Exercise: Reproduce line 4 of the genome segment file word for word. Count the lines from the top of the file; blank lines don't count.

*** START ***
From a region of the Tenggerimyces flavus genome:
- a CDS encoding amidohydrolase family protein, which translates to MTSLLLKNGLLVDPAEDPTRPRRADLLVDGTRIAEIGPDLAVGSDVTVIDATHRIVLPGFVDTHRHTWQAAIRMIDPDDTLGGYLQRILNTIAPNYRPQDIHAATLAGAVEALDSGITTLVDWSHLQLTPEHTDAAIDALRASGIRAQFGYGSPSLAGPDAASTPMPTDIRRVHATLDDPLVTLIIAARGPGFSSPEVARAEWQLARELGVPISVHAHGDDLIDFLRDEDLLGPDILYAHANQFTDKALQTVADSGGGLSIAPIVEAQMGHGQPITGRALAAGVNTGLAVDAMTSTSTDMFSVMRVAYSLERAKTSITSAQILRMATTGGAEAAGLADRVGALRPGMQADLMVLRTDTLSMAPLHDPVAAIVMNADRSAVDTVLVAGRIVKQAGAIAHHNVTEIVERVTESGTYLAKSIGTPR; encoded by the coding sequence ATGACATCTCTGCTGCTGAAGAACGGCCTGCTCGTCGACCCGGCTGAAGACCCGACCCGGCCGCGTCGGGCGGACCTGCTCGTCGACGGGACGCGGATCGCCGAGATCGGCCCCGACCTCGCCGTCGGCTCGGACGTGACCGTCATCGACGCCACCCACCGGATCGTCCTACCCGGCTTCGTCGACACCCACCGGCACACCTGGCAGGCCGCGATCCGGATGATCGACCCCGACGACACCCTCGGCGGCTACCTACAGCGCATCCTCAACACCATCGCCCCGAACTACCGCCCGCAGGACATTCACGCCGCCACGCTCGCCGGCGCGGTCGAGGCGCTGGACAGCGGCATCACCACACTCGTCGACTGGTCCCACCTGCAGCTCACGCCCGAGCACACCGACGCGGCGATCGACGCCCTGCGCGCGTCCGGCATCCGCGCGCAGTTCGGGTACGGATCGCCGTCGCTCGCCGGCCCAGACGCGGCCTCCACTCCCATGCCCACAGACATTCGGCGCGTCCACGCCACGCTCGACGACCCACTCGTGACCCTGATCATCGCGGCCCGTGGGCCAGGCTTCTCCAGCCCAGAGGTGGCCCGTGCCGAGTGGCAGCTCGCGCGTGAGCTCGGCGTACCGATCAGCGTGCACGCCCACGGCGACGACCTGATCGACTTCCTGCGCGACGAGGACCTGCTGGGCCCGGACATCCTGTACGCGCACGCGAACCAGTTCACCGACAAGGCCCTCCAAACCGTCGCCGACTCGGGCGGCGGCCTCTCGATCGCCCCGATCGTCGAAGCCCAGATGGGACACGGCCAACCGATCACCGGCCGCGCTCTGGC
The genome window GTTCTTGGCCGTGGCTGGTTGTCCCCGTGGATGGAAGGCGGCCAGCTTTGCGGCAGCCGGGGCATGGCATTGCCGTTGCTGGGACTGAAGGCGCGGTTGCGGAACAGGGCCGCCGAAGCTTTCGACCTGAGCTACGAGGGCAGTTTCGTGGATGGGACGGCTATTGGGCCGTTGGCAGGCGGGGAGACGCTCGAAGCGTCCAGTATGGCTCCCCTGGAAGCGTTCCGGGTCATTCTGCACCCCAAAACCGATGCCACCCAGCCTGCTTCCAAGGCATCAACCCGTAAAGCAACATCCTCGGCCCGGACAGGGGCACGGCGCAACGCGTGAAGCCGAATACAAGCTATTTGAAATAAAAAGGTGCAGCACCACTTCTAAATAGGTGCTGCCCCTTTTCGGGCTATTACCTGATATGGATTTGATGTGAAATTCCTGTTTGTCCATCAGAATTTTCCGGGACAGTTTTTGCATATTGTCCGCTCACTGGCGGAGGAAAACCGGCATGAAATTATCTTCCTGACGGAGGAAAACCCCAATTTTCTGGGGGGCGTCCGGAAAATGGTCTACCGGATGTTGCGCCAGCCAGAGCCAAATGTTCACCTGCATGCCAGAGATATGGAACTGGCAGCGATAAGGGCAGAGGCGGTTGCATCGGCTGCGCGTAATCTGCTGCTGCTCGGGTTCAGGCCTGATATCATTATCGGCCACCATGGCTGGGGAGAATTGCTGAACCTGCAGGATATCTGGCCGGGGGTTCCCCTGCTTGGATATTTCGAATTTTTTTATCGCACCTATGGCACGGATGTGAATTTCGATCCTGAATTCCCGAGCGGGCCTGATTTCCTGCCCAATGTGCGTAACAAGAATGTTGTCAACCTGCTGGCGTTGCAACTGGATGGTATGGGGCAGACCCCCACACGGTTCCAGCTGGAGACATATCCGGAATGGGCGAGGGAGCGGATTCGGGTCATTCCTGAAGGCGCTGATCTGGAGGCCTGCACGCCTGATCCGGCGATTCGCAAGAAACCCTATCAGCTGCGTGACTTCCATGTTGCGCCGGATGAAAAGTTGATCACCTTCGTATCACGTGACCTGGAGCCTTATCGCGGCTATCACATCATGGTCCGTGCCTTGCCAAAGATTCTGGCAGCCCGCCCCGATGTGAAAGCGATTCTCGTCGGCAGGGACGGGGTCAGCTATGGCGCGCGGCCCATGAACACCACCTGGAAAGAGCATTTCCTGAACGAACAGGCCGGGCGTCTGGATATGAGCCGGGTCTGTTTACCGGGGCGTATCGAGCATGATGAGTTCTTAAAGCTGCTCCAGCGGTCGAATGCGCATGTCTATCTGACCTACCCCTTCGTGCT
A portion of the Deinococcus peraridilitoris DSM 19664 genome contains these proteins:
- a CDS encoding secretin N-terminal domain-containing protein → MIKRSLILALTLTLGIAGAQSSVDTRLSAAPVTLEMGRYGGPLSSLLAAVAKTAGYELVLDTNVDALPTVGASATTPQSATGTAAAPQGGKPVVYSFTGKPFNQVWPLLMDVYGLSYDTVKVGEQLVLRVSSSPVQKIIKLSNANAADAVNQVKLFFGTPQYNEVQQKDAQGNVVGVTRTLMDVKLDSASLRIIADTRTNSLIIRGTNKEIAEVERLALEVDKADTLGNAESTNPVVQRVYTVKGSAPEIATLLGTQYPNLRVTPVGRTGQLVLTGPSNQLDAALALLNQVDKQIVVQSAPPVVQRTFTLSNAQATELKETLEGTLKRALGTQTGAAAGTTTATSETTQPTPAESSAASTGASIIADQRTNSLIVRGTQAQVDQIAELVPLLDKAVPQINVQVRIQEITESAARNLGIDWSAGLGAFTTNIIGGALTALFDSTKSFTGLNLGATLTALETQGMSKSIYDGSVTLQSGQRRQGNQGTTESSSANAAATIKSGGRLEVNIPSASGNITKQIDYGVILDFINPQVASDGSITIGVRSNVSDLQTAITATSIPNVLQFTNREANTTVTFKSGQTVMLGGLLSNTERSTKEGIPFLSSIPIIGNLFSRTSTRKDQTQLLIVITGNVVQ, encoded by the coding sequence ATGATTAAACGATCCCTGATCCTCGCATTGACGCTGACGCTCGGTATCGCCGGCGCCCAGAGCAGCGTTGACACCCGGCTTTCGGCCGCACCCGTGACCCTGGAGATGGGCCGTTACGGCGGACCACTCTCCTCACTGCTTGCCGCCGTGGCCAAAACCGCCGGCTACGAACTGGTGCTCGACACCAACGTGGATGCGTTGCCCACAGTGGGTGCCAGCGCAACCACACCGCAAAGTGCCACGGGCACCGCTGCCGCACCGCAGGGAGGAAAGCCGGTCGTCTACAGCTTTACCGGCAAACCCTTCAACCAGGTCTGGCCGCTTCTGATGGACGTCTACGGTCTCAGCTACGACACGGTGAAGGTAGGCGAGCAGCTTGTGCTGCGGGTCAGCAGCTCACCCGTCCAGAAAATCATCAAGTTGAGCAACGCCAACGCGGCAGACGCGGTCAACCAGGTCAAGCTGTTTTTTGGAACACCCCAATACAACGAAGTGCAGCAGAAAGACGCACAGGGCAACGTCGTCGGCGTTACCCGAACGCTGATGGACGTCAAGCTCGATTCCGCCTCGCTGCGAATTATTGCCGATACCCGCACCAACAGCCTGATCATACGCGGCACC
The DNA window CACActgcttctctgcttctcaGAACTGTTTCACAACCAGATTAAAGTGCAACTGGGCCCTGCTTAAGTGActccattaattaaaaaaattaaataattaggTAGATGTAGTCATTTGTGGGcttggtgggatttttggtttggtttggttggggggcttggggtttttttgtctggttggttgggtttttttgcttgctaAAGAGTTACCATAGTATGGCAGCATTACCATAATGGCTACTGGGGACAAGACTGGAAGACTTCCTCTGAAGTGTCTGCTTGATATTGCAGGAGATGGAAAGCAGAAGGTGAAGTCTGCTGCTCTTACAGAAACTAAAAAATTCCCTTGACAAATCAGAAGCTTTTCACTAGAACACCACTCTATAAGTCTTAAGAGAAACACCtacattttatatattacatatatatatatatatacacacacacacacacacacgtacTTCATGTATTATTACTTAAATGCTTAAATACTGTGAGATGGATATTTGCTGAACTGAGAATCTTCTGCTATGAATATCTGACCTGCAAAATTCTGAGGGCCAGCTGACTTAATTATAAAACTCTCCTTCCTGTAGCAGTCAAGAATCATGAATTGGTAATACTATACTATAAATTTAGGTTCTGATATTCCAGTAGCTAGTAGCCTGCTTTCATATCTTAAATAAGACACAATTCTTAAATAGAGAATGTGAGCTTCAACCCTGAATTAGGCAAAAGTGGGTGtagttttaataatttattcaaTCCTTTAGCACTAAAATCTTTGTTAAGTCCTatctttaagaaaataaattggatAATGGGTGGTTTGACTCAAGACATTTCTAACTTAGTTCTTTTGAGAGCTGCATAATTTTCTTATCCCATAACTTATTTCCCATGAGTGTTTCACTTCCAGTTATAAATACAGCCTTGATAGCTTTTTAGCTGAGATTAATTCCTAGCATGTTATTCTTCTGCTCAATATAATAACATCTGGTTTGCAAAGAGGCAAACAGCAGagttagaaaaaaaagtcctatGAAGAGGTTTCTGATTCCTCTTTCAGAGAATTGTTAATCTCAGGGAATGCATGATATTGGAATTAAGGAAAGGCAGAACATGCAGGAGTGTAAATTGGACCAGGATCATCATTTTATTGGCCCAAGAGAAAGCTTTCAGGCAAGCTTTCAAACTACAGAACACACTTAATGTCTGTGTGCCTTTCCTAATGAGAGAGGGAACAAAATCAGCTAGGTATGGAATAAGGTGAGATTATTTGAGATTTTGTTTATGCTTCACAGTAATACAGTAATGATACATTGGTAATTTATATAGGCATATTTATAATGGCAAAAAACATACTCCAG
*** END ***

A portion of the Deinococcus peraridilitoris DSM 19664 genome contains these proteins: